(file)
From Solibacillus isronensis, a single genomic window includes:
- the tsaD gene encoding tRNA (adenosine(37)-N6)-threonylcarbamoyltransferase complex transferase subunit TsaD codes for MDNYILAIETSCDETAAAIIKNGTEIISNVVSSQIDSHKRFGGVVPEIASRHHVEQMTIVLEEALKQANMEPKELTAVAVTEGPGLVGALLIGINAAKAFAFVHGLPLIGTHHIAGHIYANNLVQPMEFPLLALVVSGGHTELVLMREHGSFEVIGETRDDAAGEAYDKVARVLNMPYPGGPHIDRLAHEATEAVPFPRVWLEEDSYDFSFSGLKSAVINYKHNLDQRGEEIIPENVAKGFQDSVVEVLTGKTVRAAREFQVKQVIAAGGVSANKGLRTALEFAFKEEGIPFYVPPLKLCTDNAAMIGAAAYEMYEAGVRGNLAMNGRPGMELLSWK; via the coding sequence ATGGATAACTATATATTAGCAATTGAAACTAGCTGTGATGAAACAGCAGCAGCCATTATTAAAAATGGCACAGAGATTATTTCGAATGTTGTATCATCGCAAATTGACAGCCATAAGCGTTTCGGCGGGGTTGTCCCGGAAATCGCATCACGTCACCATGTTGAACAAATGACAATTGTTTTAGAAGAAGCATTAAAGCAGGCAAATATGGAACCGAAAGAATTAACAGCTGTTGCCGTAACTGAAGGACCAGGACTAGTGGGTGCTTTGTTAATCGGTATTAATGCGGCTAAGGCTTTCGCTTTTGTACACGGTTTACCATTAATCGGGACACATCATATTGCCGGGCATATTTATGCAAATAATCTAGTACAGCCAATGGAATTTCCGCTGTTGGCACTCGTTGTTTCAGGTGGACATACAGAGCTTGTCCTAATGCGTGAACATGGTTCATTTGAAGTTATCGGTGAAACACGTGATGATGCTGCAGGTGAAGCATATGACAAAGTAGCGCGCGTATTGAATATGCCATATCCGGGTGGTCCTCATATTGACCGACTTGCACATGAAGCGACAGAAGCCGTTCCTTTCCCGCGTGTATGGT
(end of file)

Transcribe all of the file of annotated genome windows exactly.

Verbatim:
From Solibacillus isronensis, a single genomic window includes:
- the tsaD gene encoding tRNA (adenosine(37)-N6)-threonylcarbamoyltransferase complex transferase subunit TsaD codes for MDNYILAIETSCDETAAAIIKNGTEIISNVVSSQIDSHKRFGGVVPEIASRHHVEQMTIVLEEALKQANMEPKELTAVAVTEGPGLVGALLIGINAAKAFAFVHGLPLIGTHHIAGHIYANNLVQPMEFPLLALVVSGGHTELVLMREHGSFEVIGETRDDAAGEAYDKVARVLNMPYPGGPHIDRLAHEATEAVPFPRVWLEEDSYDFSFSGLKSAVINYKHNLDQRGEEIIPENVAKGFQDSVVEVLTGKTVRAAREFQVKQVIAAGGVSANKGLRTALEFAFKEEGIPFYVPPLKLCTDNAAMIGAAAYEMYEAGVRGNLAMNGRPGMELLSWK; via the coding sequence ATGGATAACTATATATTAGCAATTGAAACTAGCTGTGATGAAACAGCAGCAGCCATTATTAAAAATGGCACAGAGATTATTTCGAATGTTGTATCATCGCAAATTGACAGCCATAAGCGTTTCGGCGGGGTTGTCCCGGAAATCGCATCACGTCACCATGTTGAACAAATGACAATTGTTTTAGAAGAAGCATTAAAGCAGGCAAATATGGAACCGAAAGAATTAACAGCTGTTGCCGTAACTGAAGGACCAGGACTAGTGGGTGCTTTGTTAATCGGTATTAATGCGGCTAAGGCTTTCGCTTTTGTACACGGTTTACCATTAATCGGGACACATCATATTGCCGGGCATATTTATGCAAATAATCTAGTACAGCCAATGGAATTTCCGCTGTTGGCACTCGTTGTTTCAGGTGGACATACAGAGCTTGTCCTAATGCGTGAACATGGTTCATTTGAAGTTATCGGTGAAACACGTGATGATGCTGCAGGTGAAGCATATGACAAAGTAGCGCGCGTATTGAATATGCCATATCCGGGTGGTCCTCATATTGACCGACTTGCACATGAAGCGACAGAAGCCGTTCCTTTCCCGCGTGTATGGT